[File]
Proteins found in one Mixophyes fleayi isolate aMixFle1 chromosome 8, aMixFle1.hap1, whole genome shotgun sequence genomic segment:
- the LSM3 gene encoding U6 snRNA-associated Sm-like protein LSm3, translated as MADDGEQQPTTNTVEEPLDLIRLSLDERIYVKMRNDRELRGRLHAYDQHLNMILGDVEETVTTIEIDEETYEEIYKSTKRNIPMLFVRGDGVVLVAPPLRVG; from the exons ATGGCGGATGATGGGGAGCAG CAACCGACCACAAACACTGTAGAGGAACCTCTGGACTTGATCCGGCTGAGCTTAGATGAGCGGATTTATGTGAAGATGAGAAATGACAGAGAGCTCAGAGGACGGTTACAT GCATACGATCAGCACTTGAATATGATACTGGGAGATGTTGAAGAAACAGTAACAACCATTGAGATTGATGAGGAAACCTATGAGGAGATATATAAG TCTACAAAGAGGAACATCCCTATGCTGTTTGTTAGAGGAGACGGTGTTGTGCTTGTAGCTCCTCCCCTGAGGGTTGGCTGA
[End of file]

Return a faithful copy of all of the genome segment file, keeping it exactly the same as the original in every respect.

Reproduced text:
Proteins found in one Mixophyes fleayi isolate aMixFle1 chromosome 8, aMixFle1.hap1, whole genome shotgun sequence genomic segment:
- the LSM3 gene encoding U6 snRNA-associated Sm-like protein LSm3, translated as MADDGEQQPTTNTVEEPLDLIRLSLDERIYVKMRNDRELRGRLHAYDQHLNMILGDVEETVTTIEIDEETYEEIYKSTKRNIPMLFVRGDGVVLVAPPLRVG; from the exons ATGGCGGATGATGGGGAGCAG CAACCGACCACAAACACTGTAGAGGAACCTCTGGACTTGATCCGGCTGAGCTTAGATGAGCGGATTTATGTGAAGATGAGAAATGACAGAGAGCTCAGAGGACGGTTACAT GCATACGATCAGCACTTGAATATGATACTGGGAGATGTTGAAGAAACAGTAACAACCATTGAGATTGATGAGGAAACCTATGAGGAGATATATAAG TCTACAAAGAGGAACATCCCTATGCTGTTTGTTAGAGGAGACGGTGTTGTGCTTGTAGCTCCTCCCCTGAGGGTTGGCTGA